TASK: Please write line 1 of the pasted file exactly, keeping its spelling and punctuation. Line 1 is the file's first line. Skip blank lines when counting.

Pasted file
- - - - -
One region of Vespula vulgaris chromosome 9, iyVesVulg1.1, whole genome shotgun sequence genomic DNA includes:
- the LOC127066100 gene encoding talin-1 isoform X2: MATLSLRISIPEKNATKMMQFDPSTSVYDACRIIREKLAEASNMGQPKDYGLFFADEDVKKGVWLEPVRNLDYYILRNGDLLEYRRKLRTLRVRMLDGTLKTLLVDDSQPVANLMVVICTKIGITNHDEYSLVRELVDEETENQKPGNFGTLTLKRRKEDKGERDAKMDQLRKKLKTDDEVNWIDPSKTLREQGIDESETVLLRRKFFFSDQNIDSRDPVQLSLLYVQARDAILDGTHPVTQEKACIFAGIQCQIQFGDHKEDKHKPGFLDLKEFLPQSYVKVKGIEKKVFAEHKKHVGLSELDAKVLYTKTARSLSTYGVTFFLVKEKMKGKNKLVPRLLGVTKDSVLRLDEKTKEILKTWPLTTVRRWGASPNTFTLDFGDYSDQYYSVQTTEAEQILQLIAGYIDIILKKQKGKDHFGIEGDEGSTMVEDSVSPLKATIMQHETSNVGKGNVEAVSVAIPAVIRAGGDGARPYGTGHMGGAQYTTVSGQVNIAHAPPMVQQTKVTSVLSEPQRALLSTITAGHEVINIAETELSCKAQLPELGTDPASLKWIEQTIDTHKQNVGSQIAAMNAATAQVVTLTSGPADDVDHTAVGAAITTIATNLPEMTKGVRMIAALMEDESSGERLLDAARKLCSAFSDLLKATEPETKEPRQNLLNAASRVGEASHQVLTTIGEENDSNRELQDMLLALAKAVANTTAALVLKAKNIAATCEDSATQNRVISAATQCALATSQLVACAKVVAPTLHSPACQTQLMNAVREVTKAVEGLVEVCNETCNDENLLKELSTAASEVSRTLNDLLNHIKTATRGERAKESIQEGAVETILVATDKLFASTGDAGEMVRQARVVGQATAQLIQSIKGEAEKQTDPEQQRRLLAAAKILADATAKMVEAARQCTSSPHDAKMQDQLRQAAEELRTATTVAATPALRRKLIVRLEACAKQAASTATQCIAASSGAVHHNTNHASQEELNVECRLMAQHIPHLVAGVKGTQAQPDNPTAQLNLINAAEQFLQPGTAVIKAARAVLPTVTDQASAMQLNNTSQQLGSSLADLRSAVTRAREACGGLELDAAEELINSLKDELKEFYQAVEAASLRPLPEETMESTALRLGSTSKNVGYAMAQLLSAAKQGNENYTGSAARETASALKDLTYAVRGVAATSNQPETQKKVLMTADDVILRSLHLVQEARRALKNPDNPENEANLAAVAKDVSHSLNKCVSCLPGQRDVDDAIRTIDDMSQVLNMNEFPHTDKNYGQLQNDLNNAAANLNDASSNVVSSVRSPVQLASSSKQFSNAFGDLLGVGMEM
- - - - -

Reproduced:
One region of Vespula vulgaris chromosome 9, iyVesVulg1.1, whole genome shotgun sequence genomic DNA includes: